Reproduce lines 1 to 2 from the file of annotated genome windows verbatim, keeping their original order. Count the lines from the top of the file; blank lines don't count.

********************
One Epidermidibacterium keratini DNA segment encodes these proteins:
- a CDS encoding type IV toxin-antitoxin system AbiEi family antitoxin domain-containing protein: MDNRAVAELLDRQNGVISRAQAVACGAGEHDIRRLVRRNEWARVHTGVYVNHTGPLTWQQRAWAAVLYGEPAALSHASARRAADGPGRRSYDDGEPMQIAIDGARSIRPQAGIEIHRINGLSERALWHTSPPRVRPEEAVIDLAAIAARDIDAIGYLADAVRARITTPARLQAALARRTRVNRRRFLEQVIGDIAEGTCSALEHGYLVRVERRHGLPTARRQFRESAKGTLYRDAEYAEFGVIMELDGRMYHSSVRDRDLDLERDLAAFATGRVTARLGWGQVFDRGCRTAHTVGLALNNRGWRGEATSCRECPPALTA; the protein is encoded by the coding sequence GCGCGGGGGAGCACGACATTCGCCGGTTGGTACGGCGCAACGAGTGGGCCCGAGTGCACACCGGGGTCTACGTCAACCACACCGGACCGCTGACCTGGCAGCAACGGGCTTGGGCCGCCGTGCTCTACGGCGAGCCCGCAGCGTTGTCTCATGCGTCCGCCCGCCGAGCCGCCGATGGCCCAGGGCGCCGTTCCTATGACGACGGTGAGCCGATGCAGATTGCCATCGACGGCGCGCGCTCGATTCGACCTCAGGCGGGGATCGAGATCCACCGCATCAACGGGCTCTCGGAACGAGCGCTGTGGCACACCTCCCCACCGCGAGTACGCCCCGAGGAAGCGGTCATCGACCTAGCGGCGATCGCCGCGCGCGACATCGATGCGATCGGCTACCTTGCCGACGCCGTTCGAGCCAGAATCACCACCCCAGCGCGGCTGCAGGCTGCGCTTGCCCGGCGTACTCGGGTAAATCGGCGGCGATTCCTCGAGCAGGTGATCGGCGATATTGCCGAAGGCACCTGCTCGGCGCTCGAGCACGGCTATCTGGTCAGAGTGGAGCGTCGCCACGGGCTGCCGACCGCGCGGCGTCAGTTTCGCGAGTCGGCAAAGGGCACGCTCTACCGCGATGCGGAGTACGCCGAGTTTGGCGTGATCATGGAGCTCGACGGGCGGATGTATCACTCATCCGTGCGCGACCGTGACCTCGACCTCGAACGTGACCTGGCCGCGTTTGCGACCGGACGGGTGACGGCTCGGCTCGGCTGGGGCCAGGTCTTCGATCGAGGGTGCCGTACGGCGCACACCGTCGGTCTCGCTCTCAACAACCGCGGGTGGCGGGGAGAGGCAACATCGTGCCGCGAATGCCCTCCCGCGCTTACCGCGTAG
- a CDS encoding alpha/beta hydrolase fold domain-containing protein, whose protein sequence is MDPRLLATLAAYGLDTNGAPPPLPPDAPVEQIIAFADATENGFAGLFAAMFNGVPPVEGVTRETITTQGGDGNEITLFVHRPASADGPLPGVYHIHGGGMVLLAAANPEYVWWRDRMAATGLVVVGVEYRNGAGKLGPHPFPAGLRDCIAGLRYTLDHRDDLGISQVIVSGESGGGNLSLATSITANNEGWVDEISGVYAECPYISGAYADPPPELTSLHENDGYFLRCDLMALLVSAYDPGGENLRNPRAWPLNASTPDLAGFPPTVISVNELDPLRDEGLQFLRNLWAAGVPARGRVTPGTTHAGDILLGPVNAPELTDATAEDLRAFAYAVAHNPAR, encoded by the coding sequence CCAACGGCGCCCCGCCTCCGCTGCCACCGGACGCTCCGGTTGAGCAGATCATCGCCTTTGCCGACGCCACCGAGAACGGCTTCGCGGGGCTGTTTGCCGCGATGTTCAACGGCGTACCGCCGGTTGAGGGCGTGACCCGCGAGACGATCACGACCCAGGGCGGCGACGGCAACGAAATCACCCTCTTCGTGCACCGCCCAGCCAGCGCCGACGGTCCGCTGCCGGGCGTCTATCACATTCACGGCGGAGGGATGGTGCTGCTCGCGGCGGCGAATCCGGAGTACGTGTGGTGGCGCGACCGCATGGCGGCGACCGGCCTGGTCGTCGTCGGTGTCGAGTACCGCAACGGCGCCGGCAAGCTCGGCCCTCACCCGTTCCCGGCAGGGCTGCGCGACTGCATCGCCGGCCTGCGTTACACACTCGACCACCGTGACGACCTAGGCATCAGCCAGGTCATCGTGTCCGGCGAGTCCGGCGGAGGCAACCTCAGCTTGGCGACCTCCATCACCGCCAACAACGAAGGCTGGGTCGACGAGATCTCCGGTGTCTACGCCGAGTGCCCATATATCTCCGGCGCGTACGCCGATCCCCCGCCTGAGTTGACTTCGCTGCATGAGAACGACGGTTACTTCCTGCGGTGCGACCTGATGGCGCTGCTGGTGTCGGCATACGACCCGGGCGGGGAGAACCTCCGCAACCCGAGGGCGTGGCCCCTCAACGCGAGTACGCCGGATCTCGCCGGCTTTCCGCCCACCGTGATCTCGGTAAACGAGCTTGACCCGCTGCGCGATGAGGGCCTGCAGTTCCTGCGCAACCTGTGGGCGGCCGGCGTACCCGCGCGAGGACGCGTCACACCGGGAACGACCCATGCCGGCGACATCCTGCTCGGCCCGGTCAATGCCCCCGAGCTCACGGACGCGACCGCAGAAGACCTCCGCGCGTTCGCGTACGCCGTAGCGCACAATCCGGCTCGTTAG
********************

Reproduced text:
One Epidermidibacterium keratini DNA segment encodes these proteins:
- a CDS encoding type IV toxin-antitoxin system AbiEi family antitoxin domain-containing protein: MDNRAVAELLDRQNGVISRAQAVACGAGEHDIRRLVRRNEWARVHTGVYVNHTGPLTWQQRAWAAVLYGEPAALSHASARRAADGPGRRSYDDGEPMQIAIDGARSIRPQAGIEIHRINGLSERALWHTSPPRVRPEEAVIDLAAIAARDIDAIGYLADAVRARITTPARLQAALARRTRVNRRRFLEQVIGDIAEGTCSALEHGYLVRVERRHGLPTARRQFRESAKGTLYRDAEYAEFGVIMELDGRMYHSSVRDRDLDLERDLAAFATGRVTARLGWGQVFDRGCRTAHTVGLALNNRGWRGEATSCRECPPALTA; the protein is encoded by the coding sequence GCGCGGGGGAGCACGACATTCGCCGGTTGGTACGGCGCAACGAGTGGGCCCGAGTGCACACCGGGGTCTACGTCAACCACACCGGACCGCTGACCTGGCAGCAACGGGCTTGGGCCGCCGTGCTCTACGGCGAGCCCGCAGCGTTGTCTCATGCGTCCGCCCGCCGAGCCGCCGATGGCCCAGGGCGCCGTTCCTATGACGACGGTGAGCCGATGCAGATTGCCATCGACGGCGCGCGCTCGATTCGACCTCAGGCGGGGATCGAGATCCACCGCATCAACGGGCTCTCGGAACGAGCGCTGTGGCACACCTCCCCACCGCGAGTACGCCCCGAGGAAGCGGTCATCGACCTAGCGGCGATCGCCGCGCGCGACATCGATGCGATCGGCTACCTTGCCGACGCCGTTCGAGCCAGAATCACCACCCCAGCGCGGCTGCAGGCTGCGCTTGCCCGGCGTACTCGGGTAAATCGGCGGCGATTCCTCGAGCAGGTGATCGGCGATATTGCCGAAGGCACCTGCTCGGCGCTCGAGCACGGCTATCTGGTCAGAGTGGAGCGTCGCCACGGGCTGCCGACCGCGCGGCGTCAGTTTCGCGAGTCGGCAAAGGGCACGCTCTACCGCGATGCGGAGTACGCCGAGTTTGGCGTGATCATGGAGCTCGACGGGCGGATGTATCACTCATCCGTGCGCGACCGTGACCTCGACCTCGAACGTGACCTGGCCGCGTTTGCGACCGGACGGGTGACGGCTCGGCTCGGCTGGGGCCAGGTCTTCGATCGAGGGTGCCGTACGGCGCACACCGTCGGTCTCGCTCTCAACAACCGCGGGTGGCGGGGAGAGGCAACATCGTGCCGCGAATGCCCTCCCGCGCTTACCGCGTAG